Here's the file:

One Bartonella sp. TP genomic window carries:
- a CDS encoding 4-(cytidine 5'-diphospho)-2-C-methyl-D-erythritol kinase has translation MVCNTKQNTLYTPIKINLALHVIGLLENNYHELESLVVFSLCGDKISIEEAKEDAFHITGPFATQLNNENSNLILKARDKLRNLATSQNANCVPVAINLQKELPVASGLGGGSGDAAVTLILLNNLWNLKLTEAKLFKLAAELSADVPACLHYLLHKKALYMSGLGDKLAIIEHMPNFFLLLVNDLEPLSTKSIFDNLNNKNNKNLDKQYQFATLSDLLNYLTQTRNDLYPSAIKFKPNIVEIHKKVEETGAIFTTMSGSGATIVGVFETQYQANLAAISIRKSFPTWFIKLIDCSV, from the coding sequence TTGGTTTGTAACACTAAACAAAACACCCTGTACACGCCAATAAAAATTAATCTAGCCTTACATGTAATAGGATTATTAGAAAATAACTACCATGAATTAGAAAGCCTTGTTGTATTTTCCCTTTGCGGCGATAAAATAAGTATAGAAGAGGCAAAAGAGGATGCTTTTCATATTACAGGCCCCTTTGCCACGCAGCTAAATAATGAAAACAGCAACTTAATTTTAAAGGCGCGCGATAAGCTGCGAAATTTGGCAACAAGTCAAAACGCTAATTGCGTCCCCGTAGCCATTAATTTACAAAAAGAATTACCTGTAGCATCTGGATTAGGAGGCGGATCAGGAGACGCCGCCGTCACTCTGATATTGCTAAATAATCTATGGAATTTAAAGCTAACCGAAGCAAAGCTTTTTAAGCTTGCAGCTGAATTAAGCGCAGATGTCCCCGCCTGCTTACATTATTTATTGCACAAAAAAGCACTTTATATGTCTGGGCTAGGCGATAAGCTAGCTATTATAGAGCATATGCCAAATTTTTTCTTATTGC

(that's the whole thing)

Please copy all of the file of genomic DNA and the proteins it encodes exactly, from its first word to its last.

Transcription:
One Bartonella sp. TP genomic window carries:
- a CDS encoding 4-(cytidine 5'-diphospho)-2-C-methyl-D-erythritol kinase has translation MVCNTKQNTLYTPIKINLALHVIGLLENNYHELESLVVFSLCGDKISIEEAKEDAFHITGPFATQLNNENSNLILKARDKLRNLATSQNANCVPVAINLQKELPVASGLGGGSGDAAVTLILLNNLWNLKLTEAKLFKLAAELSADVPACLHYLLHKKALYMSGLGDKLAIIEHMPNFFLLLVNDLEPLSTKSIFDNLNNKNNKNLDKQYQFATLSDLLNYLTQTRNDLYPSAIKFKPNIVEIHKKVEETGAIFTTMSGSGATIVGVFETQYQANLAAISIRKSFPTWFIKLIDCSV, from the coding sequence TTGGTTTGTAACACTAAACAAAACACCCTGTACACGCCAATAAAAATTAATCTAGCCTTACATGTAATAGGATTATTAGAAAATAACTACCATGAATTAGAAAGCCTTGTTGTATTTTCCCTTTGCGGCGATAAAATAAGTATAGAAGAGGCAAAAGAGGATGCTTTTCATATTACAGGCCCCTTTGCCACGCAGCTAAATAATGAAAACAGCAACTTAATTTTAAAGGCGCGCGATAAGCTGCGAAATTTGGCAACAAGTCAAAACGCTAATTGCGTCCCCGTAGCCATTAATTTACAAAAAGAATTACCTGTAGCATCTGGATTAGGAGGCGGATCAGGAGACGCCGCCGTCACTCTGATATTGCTAAATAATCTATGGAATTTAAAGCTAACCGAAGCAAAGCTTTTTAAGCTTGCAGCTGAATTAAGCGCAGATGTCCCCGCCTGCTTACATTATTTATTGCACAAAAAAGCACTTTATATGTCTGGGCTAGGCGATAAGCTAGCTATTATAGAGCATATGCCAAATTTTTTCTTATTGC